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In Venezuela, Maduro holds on to power as Guaido’s military support falters

After Tuesday’s violent clashes, Wednesday dawned quiet in Caracas but eventually grew chaotic again. Police threw tear gas at Venezuelans demonstrating in support of opposition leader Juan Guaido. Meanwhile, it was unclear why Guaido’s earlier talks with military leaders about joining his campaign to unseat President Nicolas Maduro appeared to have fallen through. William Brangham reports.

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  • Judy Woodruff:

    In the day's other news: It was another tense and violent day in Venezuela, with crowds in the streets once again.

    Opposition leader Juan Guaido again called for pressure to oust the Maduro regime, but the military gave no signs of heeding that call.

    William Brangham has our report.

  • William Brangham:

    It was all quiet in Caracas this morning, but as the hours passed, crowds again filled some Caracas neighborhoods. There were new clashes and more tear gas, as protesters confronted police.

    Opposition leader Juan Guaido yesterday had called for a military and civilian uprising against President Nicolas Maduro. The U.S. and dozens of other nations accuse Maduro of stealing the last election, and have demanded he step down.

    And Guaido was out again this afternoon.

  • Juan Guaido (through translator):

    We are going to continue to be in the streets until Venezuela is free. Yes, we can.

  • William Brangham:

    Hours later, Maduro rallied his own supporters and vowed not to step down.

  • Nicolas Maduro (through translator):

    Only the people can appoint and only the people can remove from office. It will not be the bullets or rifles that will ever impose a new president.

  • William Brangham:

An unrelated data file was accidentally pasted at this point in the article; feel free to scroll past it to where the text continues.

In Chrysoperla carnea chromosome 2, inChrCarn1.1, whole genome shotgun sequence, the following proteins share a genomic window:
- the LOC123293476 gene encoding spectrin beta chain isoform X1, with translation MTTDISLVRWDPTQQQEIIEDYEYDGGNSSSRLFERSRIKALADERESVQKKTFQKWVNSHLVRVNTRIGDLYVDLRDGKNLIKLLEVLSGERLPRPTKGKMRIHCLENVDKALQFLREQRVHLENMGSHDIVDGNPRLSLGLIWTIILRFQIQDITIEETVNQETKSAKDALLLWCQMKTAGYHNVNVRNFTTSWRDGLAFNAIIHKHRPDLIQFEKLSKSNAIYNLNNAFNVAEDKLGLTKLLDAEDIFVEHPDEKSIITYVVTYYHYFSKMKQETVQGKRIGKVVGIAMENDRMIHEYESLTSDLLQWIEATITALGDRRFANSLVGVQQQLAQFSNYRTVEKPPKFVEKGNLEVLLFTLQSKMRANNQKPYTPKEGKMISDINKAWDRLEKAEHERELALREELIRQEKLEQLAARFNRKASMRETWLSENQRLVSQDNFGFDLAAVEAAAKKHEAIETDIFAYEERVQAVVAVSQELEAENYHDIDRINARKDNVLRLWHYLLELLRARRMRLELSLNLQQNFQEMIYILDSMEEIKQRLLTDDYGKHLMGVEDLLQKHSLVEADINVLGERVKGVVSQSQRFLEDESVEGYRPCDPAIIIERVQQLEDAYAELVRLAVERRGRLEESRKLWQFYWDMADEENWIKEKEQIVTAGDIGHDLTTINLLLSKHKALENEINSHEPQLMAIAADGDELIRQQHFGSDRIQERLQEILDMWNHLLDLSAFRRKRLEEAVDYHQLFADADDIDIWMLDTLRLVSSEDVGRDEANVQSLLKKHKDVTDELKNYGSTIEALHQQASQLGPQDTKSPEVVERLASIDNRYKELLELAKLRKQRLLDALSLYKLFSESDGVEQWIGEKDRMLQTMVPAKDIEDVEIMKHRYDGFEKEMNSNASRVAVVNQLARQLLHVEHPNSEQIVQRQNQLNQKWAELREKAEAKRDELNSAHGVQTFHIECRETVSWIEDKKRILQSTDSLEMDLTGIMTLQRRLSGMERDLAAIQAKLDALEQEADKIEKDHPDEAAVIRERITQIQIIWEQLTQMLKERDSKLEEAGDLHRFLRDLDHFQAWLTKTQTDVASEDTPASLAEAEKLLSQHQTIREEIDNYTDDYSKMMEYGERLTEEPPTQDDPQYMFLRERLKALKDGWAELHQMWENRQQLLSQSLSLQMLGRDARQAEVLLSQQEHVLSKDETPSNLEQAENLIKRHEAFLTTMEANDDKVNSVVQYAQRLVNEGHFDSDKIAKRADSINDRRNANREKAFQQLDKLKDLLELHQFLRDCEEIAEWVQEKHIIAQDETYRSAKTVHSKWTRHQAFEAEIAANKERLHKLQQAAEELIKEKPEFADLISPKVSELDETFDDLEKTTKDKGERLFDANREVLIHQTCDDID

U.S. Special Envoy to Venezuela Elliott Abrams says Guaido had been negotiating with top military officials to join him, but that it's still unclear why those talks fell through.

  • Elliott Abrams:

    It may be that Maduro and the Cuban intelligence people who surround him found out and managed to head this off. It may be that moving from negotiations in private to actually making decisions in the streets, people lost their courage.

  • William Brangham:

    Secretary of State Mike Pompeo claimed Maduro was ready to flee the country yesterday, but that his Russian allies prevented it. The Venezuelan president denied that.

  • Nicolas Maduro (through translator):

    Mike Pompeo said that Maduro has a plane ready to go to Cuba to flee, and the Russians took him off the plane and forbade him to leave the country. Mr. Pompeo, please, be serious.

  • William Brangham:

    Today, Pompeo spoke by phone with Russian Foreign Minister Sergei Lavrov. The State Department says the secretary warned the Russians that their actions in Venezuela are destabilizing.

    Moscow says Lavrov responded in kind, warning of — quote — "grave consequences" for any aggressive U.S. actions.

    Special Envoy Abrams says, Russia's support is about more than just propping up Maduro.

  • Elliott Abrams:

    It's primarily a matter of expanding Russian influence and kind of jabbing a finger in the eye of the United States in the Western Hemisphere.

  • William Brangham:

    Meanwhile, Pompeo left open that U.S. military action in Venezuela is still possible.

    For the "PBS NewsHour," I'm William Brangham.

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